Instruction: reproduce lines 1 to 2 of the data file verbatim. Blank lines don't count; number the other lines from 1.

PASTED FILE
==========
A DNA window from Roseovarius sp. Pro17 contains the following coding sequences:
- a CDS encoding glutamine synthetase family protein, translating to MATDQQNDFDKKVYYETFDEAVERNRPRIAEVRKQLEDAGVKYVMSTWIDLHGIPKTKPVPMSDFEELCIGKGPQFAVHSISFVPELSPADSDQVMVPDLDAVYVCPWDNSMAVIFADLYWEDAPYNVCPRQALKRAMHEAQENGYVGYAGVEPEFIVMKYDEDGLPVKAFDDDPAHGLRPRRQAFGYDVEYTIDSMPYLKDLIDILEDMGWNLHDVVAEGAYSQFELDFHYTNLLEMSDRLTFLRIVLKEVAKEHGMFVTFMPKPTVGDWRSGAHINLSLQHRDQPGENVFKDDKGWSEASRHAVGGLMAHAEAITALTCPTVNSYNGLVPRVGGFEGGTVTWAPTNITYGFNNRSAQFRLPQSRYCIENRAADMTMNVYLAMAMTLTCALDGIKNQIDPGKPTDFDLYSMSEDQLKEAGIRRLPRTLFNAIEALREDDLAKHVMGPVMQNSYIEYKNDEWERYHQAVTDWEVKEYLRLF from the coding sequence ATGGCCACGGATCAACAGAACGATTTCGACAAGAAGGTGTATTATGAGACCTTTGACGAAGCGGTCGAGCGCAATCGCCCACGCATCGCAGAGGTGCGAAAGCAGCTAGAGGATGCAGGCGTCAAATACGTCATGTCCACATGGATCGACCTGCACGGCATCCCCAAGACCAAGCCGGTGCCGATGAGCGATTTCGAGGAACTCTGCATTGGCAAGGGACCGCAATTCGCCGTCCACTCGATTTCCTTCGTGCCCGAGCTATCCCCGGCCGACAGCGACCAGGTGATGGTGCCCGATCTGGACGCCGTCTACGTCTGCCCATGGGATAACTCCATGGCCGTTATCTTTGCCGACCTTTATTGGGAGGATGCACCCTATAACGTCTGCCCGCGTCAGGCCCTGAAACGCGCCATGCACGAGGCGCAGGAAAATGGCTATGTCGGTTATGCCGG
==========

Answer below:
A DNA window from Roseovarius sp. Pro17 contains the following coding sequences:
- a CDS encoding glutamine synthetase family protein, translating to MATDQQNDFDKKVYYETFDEAVERNRPRIAEVRKQLEDAGVKYVMSTWIDLHGIPKTKPVPMSDFEELCIGKGPQFAVHSISFVPELSPADSDQVMVPDLDAVYVCPWDNSMAVIFADLYWEDAPYNVCPRQALKRAMHEAQENGYVGYAGVEPEFIVMKYDEDGLPVKAFDDDPAHGLRPRRQAFGYDVEYTIDSMPYLKDLIDILEDMGWNLHDVVAEGAYSQFELDFHYTNLLEMSDRLTFLRIVLKEVAKEHGMFVTFMPKPTVGDWRSGAHINLSLQHRDQPGENVFKDDKGWSEASRHAVGGLMAHAEAITALTCPTVNSYNGLVPRVGGFEGGTVTWAPTNITYGFNNRSAQFRLPQSRYCIENRAADMTMNVYLAMAMTLTCALDGIKNQIDPGKPTDFDLYSMSEDQLKEAGIRRLPRTLFNAIEALREDDLAKHVMGPVMQNSYIEYKNDEWERYHQAVTDWEVKEYLRLF from the coding sequence ATGGCCACGGATCAACAGAACGATTTCGACAAGAAGGTGTATTATGAGACCTTTGACGAAGCGGTCGAGCGCAATCGCCCACGCATCGCAGAGGTGCGAAAGCAGCTAGAGGATGCAGGCGTCAAATACGTCATGTCCACATGGATCGACCTGCACGGCATCCCCAAGACCAAGCCGGTGCCGATGAGCGATTTCGAGGAACTCTGCATTGGCAAGGGACCGCAATTCGCCGTCCACTCGATTTCCTTCGTGCCCGAGCTATCCCCGGCCGACAGCGACCAGGTGATGGTGCCCGATCTGGACGCCGTCTACGTCTGCCCATGGGATAACTCCATGGCCGTTATCTTTGCCGACCTTTATTGGGAGGATGCACCCTATAACGTCTGCCCGCGTCAGGCCCTGAAACGCGCCATGCACGAGGCGCAGGAAAATGGCTATGTCGGTTATGCCGG